The SRAM Powertrain motor gets its own range extender, it's for Range mode only but for a very good reason...


SRAM has released a range extender for the Powertrain e-bike motor, it packs in 250Wh of juice, weighs 1.5kg and costs £449. The Eagle Powertrain Range Extender 250Wh will work on any Powertrain-equipped bike, meaning Nukeproof, Transition, GasGas, Propain and Berria owners can amass 970Wh of power, should their bike pack the biggest 720Wh internal battery.

It’s a welcome addition to the Powertrain line-up because it also means bikes with the smaller 630Wh internal battery can have their range stretched to rival the likes of Specialized and Bosch.

Full charge can now be more than 100% on a Powertrain bike, thanks to the new range extender

Like all range extenders, it also offers flexibility to your ride, letting you tailor the range (and weight) of your bike to the route. This is pretty much essential if you’re opting for one of the best lightweight e-bikes on the market, but it’s also a sensible move for full power e-bike owners too.

SRAM Eagle Powertrain Range Extender 250Wh need to know

  • 250Wh range extender for SRAM’s Powertrain e-bike motor
  • Works with Nukeproof, Transition, GasGas, Propain and Berria bikes
  • Y-cable for simultaneous charging of main battery and Range Extender
  • Charge time of 1 hour 45 minutes, 1.5kg for the battery pack
  • Switch between the Range Extender and a cage for standard water bottles
  • Range visible up to 140% on the top tube display
  • £449 for battery, £585 including all fittings

Snap on a bottle cage for water, or the range extender mount for more mileage

SRAM says the range extender only boosts the ride time of the bike in Range mode, while the faster Rally mode is supported just by the main Powertrain system battery. This means you won’t be able to stick the bike in its pokiest SRAM Rally mode and go hell for leather, which might actually prove to be a blessing because you can drain the range extender first, before ditching it in favour of a waterbottle. We’re guessing here, but it’s probably also necessary because small batteries can’t produce the high voltages required to power full fat e-bikes in their highest power modes.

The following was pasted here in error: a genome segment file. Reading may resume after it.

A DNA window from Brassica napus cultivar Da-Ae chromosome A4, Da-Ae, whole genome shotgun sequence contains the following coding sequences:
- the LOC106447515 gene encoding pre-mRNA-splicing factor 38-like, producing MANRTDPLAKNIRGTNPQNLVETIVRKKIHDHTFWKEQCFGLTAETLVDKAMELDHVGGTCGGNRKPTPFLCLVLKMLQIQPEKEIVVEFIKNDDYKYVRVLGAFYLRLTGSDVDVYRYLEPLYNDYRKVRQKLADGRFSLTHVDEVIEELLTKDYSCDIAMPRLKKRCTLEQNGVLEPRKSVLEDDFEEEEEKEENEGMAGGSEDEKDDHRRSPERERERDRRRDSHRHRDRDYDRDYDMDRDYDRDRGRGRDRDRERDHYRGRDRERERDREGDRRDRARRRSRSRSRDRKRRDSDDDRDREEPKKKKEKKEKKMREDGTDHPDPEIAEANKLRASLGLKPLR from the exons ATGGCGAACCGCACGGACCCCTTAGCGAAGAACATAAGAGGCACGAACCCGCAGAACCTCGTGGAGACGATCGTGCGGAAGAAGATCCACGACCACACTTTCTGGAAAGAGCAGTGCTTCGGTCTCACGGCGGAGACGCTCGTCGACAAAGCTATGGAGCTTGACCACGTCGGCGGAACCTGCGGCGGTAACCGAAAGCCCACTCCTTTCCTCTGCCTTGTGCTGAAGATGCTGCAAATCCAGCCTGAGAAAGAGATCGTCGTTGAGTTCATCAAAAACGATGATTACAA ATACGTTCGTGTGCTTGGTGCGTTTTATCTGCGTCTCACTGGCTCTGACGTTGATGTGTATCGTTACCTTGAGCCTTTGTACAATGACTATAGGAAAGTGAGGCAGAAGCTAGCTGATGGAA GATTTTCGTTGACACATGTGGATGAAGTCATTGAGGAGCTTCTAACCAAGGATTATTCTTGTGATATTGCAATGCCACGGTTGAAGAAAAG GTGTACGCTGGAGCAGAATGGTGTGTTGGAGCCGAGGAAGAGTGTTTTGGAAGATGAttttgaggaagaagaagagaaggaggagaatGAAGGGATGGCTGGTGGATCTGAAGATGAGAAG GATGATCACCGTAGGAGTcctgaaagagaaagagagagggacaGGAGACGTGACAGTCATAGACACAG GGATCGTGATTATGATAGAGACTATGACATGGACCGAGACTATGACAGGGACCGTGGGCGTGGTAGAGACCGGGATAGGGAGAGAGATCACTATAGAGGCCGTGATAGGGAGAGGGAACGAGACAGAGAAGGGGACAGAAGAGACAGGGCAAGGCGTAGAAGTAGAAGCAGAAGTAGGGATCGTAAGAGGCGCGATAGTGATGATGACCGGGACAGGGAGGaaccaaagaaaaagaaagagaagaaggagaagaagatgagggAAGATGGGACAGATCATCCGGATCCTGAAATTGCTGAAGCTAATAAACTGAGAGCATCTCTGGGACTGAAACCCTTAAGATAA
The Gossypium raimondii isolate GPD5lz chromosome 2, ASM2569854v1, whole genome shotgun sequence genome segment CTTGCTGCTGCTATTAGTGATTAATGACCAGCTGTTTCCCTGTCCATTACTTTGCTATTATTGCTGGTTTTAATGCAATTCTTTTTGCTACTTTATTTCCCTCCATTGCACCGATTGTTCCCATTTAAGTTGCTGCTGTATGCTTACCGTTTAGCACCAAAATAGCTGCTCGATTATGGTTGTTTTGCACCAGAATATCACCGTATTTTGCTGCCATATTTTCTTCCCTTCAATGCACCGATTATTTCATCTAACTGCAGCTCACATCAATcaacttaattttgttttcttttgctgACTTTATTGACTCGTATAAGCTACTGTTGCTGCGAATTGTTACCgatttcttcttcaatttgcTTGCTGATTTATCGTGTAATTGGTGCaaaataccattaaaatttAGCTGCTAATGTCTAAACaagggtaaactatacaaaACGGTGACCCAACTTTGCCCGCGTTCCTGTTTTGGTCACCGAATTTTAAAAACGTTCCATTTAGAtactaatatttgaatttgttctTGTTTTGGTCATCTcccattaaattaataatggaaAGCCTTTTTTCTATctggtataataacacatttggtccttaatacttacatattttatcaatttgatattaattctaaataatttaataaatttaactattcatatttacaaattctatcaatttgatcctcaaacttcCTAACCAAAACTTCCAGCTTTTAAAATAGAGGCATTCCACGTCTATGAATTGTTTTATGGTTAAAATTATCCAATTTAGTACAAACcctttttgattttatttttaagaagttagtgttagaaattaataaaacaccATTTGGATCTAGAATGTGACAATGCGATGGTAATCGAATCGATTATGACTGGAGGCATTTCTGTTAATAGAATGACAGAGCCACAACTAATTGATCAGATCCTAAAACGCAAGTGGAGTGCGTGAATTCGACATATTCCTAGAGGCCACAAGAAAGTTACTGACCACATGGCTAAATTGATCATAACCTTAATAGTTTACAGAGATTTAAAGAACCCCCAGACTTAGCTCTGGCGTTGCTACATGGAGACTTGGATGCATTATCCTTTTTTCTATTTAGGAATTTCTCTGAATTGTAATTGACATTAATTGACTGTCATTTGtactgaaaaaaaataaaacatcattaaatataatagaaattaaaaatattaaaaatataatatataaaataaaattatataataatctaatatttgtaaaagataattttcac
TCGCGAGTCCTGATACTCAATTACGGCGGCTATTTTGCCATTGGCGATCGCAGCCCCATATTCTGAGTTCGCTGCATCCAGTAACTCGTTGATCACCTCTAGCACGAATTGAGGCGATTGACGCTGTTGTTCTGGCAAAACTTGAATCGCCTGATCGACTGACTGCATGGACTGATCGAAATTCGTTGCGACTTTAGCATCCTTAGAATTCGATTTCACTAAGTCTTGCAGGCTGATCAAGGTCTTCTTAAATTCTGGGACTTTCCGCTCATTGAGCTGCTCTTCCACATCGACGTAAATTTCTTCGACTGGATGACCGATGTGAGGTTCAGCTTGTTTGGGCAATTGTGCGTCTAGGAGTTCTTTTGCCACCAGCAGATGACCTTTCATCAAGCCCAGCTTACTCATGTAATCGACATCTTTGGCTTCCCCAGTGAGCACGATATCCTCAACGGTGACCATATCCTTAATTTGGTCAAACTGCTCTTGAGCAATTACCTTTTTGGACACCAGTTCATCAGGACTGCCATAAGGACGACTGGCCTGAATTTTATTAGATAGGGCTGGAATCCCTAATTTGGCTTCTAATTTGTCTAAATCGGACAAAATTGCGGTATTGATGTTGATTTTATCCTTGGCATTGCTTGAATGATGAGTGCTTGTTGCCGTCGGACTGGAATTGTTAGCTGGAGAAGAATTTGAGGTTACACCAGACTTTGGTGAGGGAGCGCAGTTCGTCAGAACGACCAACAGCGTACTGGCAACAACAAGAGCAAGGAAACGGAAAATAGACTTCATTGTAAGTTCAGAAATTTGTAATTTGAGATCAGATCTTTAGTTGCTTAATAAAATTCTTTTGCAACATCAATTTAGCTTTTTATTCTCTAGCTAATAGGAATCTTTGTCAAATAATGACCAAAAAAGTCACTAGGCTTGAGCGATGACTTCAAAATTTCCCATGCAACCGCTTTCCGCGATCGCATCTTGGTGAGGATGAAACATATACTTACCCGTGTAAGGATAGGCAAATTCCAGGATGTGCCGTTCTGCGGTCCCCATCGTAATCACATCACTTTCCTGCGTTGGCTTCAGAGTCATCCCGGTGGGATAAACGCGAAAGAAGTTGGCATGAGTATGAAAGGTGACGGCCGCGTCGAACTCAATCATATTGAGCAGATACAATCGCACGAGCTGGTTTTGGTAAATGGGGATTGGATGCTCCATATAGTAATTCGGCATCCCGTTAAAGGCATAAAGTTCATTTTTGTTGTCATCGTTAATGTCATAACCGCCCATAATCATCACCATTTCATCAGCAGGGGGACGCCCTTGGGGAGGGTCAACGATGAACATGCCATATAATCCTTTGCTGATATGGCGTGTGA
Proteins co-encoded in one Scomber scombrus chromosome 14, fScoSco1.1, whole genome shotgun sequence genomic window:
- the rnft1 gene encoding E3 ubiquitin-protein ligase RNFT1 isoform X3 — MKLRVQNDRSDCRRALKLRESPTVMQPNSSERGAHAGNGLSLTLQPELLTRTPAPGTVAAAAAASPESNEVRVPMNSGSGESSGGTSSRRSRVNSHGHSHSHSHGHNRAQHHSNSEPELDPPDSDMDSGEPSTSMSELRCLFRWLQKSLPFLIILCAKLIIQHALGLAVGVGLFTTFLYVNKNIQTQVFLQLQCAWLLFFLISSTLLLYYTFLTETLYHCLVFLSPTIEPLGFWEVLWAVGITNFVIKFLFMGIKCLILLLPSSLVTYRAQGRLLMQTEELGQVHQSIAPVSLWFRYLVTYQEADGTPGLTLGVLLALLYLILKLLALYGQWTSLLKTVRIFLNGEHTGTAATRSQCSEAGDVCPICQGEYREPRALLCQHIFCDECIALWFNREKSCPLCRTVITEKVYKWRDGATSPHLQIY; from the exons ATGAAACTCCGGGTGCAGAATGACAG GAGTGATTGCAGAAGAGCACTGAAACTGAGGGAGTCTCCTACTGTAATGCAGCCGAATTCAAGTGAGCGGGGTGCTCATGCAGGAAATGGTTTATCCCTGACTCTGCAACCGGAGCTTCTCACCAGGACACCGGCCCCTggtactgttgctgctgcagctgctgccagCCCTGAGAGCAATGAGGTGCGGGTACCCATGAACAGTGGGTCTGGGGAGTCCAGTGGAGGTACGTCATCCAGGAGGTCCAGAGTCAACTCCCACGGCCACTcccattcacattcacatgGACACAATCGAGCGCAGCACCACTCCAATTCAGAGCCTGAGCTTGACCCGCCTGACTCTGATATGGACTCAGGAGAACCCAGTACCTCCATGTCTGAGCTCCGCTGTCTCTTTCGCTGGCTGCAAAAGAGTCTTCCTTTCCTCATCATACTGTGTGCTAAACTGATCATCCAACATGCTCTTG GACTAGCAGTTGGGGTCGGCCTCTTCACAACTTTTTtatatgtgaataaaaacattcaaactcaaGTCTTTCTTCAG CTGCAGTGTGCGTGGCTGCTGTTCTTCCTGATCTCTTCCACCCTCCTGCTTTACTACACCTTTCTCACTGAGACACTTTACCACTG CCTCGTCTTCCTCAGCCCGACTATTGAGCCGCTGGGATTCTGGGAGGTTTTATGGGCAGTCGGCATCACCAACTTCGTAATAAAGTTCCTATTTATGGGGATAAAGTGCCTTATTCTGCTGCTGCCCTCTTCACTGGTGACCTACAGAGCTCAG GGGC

Whyte E-Lyte 150 Works

With a Bosch range extender clipped to the Whyte E-Lyte 150 Works there’s still space higher up for a waterbottle

Choose drinking or pedalling

There are some slight problems with the modern range extender idea, chiefly you’ll have to choose between drinking and pedalling because the Powertrain Range Extender takes the place of a water bottle. Every bike but one suffers from this problem, so SRAM is not exactly alone here, with only Whyte managing to cram in both a rangy and a water bottle on its brilliant E-Lyte.

Buy the battery and you will also need to cost in a cable and mounts

It’s not a cheap way to boost a bike’s power either, because while the Powertrain Range Extender is price matched to the Bosch PowerMore 250Wh, the cable you need to actually plug it into your bike isn’t. You’ll need to add on another £110 for a cable (Bosch charges £30), £8 for a Snapframe to mount it, £18 for cable clips, and £13 for a dust cover (although this last addition isn’t strictly necessary). Add all that up and the Powertrain Range Extender is £585 all in.

It does sound like the cable and fitting system is a cut above the rest though, we’ve yet to try it but SRAM says the fitting is hassle free, which presumably means it’s quicker and easier to attach – a few seconds, it’s claimed. There are also three different cable lengths on offer, so you can ensure you get just the right amount of slack.

Who wouldnt want more riding time?!

The charge time is also pretty quick on the Powertrain Range Extender, a claimed 1 hour 45 minutes, to Bosch’s 3.2. Presumably this means it’s using a fast 8A charger, while Bosch uses either a 4A or 2A.